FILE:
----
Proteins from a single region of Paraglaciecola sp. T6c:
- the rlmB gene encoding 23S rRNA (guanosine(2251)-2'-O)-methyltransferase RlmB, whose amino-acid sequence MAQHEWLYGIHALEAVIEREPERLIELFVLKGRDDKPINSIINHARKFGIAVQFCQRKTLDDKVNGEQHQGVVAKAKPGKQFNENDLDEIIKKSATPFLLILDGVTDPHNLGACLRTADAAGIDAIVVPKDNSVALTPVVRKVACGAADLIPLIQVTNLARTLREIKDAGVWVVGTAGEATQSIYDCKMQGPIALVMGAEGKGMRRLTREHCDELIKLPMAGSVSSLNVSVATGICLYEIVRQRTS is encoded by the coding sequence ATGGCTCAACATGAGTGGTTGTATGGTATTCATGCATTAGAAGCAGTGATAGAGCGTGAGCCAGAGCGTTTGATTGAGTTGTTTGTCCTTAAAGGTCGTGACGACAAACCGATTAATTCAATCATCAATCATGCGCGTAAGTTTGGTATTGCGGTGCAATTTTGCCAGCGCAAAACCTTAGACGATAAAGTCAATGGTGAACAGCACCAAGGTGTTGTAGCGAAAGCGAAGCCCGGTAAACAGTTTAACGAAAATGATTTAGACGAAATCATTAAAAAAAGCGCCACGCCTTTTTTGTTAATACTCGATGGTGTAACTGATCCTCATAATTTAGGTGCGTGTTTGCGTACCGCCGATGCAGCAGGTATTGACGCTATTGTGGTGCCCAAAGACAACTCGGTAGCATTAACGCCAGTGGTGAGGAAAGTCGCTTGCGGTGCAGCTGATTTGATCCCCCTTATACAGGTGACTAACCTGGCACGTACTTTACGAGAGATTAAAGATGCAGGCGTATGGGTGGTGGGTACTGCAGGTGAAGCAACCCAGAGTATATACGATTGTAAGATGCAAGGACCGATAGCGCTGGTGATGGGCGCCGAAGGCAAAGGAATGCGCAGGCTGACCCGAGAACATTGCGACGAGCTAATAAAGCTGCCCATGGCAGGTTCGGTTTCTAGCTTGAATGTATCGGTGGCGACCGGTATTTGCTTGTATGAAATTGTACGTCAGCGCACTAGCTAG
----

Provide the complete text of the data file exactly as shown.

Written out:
Proteins from a single region of Paraglaciecola sp. T6c:
- the rlmB gene encoding 23S rRNA (guanosine(2251)-2'-O)-methyltransferase RlmB, whose amino-acid sequence MAQHEWLYGIHALEAVIEREPERLIELFVLKGRDDKPINSIINHARKFGIAVQFCQRKTLDDKVNGEQHQGVVAKAKPGKQFNENDLDEIIKKSATPFLLILDGVTDPHNLGACLRTADAAGIDAIVVPKDNSVALTPVVRKVACGAADLIPLIQVTNLARTLREIKDAGVWVVGTAGEATQSIYDCKMQGPIALVMGAEGKGMRRLTREHCDELIKLPMAGSVSSLNVSVATGICLYEIVRQRTS is encoded by the coding sequence ATGGCTCAACATGAGTGGTTGTATGGTATTCATGCATTAGAAGCAGTGATAGAGCGTGAGCCAGAGCGTTTGATTGAGTTGTTTGTCCTTAAAGGTCGTGACGACAAACCGATTAATTCAATCATCAATCATGCGCGTAAGTTTGGTATTGCGGTGCAATTTTGCCAGCGCAAAACCTTAGACGATAAAGTCAATGGTGAACAGCACCAAGGTGTTGTAGCGAAAGCGAAGCCCGGTAAACAGTTTAACGAAAATGATTTAGACGAAATCATTAAAAAAAGCGCCACGCCTTTTTTGTTAATACTCGATGGTGTAACTGATCCTCATAATTTAGGTGCGTGTTTGCGTACCGCCGATGCAGCAGGTATTGACGCTATTGTGGTGCCCAAAGACAACTCGGTAGCATTAACGCCAGTGGTGAGGAAAGTCGCTTGCGGTGCAGCTGATTTGATCCCCCTTATACAGGTGACTAACCTGGCACGTACTTTACGAGAGATTAAAGATGCAGGCGTATGGGTGGTGGGTACTGCAGGTGAAGCAACCCAGAGTATATACGATTGTAAGATGCAAGGACCGATAGCGCTGGTGATGGGCGCCGAAGGCAAAGGAATGCGCAGGCTGACCCGAGAACATTGCGACGAGCTAATAAAGCTGCCCATGGCAGGTTCGGTTTCTAGCTTGAATGTATCGGTGGCGACCGGTATTTGCTTGTATGAAATTGTACGTCAGCGCACTAGCTAG